Such a person sins sins that inevitably lead to death. Others sin despite their wanting only to please God, they sin sins that are not unto death. This doesn’t mean that some sins are sin and others aren’t. All unrighteousness is sin but some sin brings death because if we believe there is no sin to be forgiven (and that's what they said), why, then, they can’t be forgiven.
Let me summarise. I think that in this epistle the "sin unto death" is sin that 1) rises out of Gnostic-type heresy that says the body is evil, 2) it is sin they won't confess because they think it isn't them that is sinning, 3) it is sin that involves arrogance and a despising of brothers and sisters they think are poor ignorant dullards. 4) It is not the sin that we sin simply because we're morally weak and aren't able to avoid it always. This was sin the "wise" were sinning and refusing to acknowledge. Without that confession (penitent acknowledgement) there is no forgiveness (1:10).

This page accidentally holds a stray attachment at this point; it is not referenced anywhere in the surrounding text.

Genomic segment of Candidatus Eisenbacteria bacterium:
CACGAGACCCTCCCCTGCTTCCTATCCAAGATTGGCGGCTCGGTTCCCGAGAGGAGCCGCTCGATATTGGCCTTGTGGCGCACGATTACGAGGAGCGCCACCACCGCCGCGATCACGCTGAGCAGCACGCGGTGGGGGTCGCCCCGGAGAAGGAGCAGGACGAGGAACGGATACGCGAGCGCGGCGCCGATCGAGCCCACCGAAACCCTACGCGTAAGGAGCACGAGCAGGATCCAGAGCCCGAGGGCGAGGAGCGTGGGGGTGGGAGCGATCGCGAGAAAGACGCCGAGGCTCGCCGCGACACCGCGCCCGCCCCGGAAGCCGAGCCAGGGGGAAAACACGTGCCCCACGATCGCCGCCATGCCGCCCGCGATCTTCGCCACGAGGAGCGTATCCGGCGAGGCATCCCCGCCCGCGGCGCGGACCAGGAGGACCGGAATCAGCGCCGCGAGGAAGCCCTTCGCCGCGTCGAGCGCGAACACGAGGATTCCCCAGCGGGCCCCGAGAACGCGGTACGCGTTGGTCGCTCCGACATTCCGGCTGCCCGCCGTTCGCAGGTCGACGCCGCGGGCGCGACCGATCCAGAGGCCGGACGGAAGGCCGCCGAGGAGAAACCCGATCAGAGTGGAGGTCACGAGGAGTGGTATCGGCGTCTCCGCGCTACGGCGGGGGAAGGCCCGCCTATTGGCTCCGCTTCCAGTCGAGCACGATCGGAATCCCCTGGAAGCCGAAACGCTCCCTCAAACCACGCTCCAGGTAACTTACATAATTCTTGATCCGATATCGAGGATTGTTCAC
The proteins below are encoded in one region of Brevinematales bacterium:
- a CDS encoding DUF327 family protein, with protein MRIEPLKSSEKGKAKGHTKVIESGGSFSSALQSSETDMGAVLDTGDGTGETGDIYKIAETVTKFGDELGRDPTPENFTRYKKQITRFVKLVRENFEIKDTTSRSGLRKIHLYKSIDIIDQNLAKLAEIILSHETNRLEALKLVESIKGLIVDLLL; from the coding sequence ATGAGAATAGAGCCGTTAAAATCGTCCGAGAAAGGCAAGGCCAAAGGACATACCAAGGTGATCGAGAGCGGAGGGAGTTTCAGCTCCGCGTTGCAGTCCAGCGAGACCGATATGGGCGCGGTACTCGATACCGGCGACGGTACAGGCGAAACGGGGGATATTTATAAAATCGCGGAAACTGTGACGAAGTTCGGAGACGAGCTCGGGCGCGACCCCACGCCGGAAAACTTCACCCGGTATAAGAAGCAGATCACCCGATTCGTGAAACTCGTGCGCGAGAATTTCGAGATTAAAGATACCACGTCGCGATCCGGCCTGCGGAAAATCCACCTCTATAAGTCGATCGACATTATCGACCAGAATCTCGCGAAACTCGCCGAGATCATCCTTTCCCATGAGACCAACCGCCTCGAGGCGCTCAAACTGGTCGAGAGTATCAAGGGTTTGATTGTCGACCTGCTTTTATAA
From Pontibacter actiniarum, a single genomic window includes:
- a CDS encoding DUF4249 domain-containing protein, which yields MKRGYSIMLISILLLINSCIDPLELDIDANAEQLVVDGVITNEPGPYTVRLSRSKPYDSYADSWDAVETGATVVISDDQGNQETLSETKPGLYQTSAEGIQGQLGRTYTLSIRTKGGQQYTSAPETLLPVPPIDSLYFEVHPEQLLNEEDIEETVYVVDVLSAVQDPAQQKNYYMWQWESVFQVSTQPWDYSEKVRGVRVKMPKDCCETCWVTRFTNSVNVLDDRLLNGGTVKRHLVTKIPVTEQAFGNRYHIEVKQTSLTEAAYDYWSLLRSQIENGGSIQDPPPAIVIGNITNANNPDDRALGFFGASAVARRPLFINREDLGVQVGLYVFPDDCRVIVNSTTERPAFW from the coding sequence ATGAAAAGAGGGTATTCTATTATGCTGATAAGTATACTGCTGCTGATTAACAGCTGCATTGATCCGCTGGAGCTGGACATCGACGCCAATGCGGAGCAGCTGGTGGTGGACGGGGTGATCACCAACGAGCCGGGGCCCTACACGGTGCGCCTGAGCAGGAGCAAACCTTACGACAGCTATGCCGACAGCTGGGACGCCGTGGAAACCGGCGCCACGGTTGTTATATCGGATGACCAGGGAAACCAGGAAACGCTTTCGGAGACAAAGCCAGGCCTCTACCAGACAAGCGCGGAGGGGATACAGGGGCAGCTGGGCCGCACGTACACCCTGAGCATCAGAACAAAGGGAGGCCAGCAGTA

I don’t think this section of scripture has anything to do with the blasphemy of the Spirit or the Hebrew 6:4-6 danger. It has a Jewish/Gnostic background and neither Hebrews 6 nor Matthew 12 relates to John’s concerns.